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Couldn't get past author's sense of superiority.

From the author's reading, you can tell he is a positive, high energy person, and it's easy to see how he could be a very engaging teacher or leader. He seems like he'd be fun to be around. But in this book he brags a lot. The first chapter is entirely dedicated to this, and the rest of the book saturated. It starts obnoxiously. And ends painfully. Perhaps he's hoping to build credibility, but the effect is opposite. It projects a major character flaw which colors the whole book, making the reader hesitant to let the author be the role model he's trying to be.

The main analogy describes 4 classes of worker, ranging linearly from high performers to deadweights. The author makes good points about how the actions of an individual can help or hurt the team as a whole. It does inspire one to want to be a high achiever, and gives an assortment of tips and suggestions for ways to do so, backed up with many interesting anecdotes.

Unfortunately, one can probably guess how the narcissism of the author interacts with a one-dimensional classification system of people. The book is filled with disparaging remarks toward the lower classes. You can hear the genuine disbelief and shock at people who don't share his strengths and abilities. These low performers are imbued with every negative trait possible in a coworker. And what's worse is the classes are prescriptive as much as descriptive. Low performers just are the way they are (bless their hearts). They may improve a little bit, but not much. As a leader you should invest in the people who already doing well; the rest are a waste of your time. At one point he actually presents a cringeworthy plea to these "low performers" to get out of the way, and maybe pick up some grunt work, so that the high performers can excel.

Overall, I cannot recommend the book, because it encourages an elitist attitude toward "the successful", and a condescending attitude toward everyone else.

1 person found this helpful

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Old system

Part of this was good and this mentality is not new it's an old system. You as a person dedicate yourself to the business, but in today's world the business does not dedicate itself to you. So why runner can go above and beyond in the end this is not your grandma company where they took care of you the rest of your life and when a book tells you in your personal life if your spouse or somebody else is not standing par you should dump them. This mentality is not one that brings us as a society but drives us to be devote all of are time to work and drop those that need strong people in there life.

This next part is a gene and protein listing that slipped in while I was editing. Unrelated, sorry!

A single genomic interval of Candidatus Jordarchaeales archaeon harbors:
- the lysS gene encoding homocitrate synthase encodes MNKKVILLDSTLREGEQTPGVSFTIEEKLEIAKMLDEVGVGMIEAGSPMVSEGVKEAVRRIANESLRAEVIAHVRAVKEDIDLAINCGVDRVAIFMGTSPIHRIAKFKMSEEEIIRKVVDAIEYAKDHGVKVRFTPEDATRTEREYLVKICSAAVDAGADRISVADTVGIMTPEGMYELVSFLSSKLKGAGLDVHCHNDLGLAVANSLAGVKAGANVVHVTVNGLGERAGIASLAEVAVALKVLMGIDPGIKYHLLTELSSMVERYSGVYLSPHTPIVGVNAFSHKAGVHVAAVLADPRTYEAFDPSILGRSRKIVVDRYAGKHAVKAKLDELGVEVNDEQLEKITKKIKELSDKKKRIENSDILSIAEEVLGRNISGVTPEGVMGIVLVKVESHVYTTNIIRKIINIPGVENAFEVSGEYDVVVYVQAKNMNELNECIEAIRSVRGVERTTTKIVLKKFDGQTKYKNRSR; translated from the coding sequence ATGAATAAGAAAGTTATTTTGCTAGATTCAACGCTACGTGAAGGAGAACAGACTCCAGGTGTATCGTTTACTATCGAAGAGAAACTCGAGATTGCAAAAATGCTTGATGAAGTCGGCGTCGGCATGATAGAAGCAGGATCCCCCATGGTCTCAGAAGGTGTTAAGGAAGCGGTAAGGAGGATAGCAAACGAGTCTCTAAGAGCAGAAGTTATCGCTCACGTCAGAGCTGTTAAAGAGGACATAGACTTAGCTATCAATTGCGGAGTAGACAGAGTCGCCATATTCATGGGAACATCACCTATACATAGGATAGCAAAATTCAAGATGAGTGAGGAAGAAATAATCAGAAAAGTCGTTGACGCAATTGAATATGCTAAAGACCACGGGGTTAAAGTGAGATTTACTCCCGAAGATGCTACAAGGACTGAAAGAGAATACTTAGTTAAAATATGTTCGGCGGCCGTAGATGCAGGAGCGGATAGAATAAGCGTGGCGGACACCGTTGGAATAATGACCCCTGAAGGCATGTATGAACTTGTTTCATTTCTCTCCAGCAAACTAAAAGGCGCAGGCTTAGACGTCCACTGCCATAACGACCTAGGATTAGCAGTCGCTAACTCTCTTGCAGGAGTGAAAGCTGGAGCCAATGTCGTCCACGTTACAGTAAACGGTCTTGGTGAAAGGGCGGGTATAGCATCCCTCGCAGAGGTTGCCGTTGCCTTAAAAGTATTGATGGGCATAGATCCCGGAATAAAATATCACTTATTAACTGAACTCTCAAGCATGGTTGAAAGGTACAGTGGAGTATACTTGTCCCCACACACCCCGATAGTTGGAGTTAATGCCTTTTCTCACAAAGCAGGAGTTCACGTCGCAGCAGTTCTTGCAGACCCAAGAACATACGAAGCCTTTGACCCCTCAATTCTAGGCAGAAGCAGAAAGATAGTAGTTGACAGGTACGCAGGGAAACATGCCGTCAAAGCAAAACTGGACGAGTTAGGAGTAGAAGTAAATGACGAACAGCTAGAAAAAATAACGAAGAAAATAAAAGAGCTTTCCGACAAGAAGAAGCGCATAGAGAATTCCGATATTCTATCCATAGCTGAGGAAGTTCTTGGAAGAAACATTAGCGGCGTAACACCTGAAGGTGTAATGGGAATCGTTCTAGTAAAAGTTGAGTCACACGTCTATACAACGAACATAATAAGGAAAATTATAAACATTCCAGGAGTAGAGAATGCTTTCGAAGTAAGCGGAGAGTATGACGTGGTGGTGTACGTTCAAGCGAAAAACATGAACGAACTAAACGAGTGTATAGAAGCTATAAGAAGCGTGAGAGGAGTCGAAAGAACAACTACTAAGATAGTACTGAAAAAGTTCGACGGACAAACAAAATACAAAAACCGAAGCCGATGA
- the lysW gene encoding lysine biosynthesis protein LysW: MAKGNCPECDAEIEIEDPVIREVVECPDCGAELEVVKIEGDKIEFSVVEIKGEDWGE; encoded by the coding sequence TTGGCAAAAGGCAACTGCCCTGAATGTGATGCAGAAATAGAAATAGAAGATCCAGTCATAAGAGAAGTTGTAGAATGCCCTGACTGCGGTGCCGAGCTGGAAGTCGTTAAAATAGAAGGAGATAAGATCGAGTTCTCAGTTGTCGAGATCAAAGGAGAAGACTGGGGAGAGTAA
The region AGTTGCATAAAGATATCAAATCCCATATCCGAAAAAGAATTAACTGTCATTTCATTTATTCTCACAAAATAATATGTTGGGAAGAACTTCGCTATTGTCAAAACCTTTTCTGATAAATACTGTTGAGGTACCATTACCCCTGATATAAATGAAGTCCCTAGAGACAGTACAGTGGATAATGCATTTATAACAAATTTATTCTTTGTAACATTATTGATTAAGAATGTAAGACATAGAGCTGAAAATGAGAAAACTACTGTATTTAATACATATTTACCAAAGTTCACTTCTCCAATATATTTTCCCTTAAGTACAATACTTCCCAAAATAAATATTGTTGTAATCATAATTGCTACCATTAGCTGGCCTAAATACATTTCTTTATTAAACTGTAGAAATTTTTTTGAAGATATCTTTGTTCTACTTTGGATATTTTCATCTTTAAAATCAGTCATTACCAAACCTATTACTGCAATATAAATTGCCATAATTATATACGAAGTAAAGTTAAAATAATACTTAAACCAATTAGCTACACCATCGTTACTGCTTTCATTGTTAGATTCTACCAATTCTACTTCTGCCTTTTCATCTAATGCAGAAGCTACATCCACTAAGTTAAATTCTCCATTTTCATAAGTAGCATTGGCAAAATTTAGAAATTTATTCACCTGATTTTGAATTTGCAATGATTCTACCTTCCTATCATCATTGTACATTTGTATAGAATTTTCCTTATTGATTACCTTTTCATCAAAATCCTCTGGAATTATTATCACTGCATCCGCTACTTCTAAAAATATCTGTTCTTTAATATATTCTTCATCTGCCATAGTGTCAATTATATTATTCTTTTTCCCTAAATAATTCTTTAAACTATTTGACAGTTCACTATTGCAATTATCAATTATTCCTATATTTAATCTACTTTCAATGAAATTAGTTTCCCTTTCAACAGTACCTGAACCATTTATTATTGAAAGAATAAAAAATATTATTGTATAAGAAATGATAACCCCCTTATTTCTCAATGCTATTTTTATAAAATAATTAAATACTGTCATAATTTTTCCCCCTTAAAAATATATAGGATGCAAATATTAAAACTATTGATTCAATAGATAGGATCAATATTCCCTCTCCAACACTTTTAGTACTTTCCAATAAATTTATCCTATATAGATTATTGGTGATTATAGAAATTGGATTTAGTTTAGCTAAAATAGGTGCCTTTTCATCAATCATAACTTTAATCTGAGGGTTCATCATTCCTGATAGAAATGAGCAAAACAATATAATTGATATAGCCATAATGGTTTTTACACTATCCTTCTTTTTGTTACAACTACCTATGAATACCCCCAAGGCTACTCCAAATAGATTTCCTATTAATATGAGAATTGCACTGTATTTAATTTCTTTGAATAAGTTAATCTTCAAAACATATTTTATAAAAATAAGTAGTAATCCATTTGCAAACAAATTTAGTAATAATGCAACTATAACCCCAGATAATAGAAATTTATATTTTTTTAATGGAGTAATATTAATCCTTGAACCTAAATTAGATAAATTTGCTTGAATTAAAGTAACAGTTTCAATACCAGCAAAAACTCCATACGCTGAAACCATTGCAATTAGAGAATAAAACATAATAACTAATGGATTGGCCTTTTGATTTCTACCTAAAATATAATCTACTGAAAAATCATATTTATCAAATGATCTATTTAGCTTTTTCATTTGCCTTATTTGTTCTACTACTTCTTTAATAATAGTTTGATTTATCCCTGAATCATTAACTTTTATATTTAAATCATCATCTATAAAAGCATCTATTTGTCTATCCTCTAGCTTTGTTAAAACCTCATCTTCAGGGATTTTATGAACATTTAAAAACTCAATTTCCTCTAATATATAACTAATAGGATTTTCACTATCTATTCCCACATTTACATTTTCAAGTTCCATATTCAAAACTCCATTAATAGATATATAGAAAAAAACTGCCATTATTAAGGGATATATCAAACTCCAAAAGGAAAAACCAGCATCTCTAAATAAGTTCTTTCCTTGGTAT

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Self proclamation contradicting itself. Tiring listen

“I did not want to write this book but I had to. Surprise, hero of this story is… me!” Seriously. What a waste of time

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Excellent!

I enjoy every page of this book. It’s simple, gave great examples and I will definitely try to apply in the organization I work for.

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Worth reading!!

Ron Clark's narration of this book and epilogue was an added bonus. As i was listening to him describe eavh person on the bus it made me think about what persona I most resemble on the bus.

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God bless Ron Clark

such an inspirational book. I hope I can run fast enough and far enough to put all of the things in this book into practice in my life and work.

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You run your fastest mile with a fast runner

Great listen. Incredible story and passion. This really reinforces how modeling and rewarding good behavior as well as leadership at the top setting the bar high helps achieve greatness.

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  • Katarina B.
  • 04-05-20

Good read!

Relevant, clear and read with emotion. Memorable anecdotes and really cleverly done work. Thank you.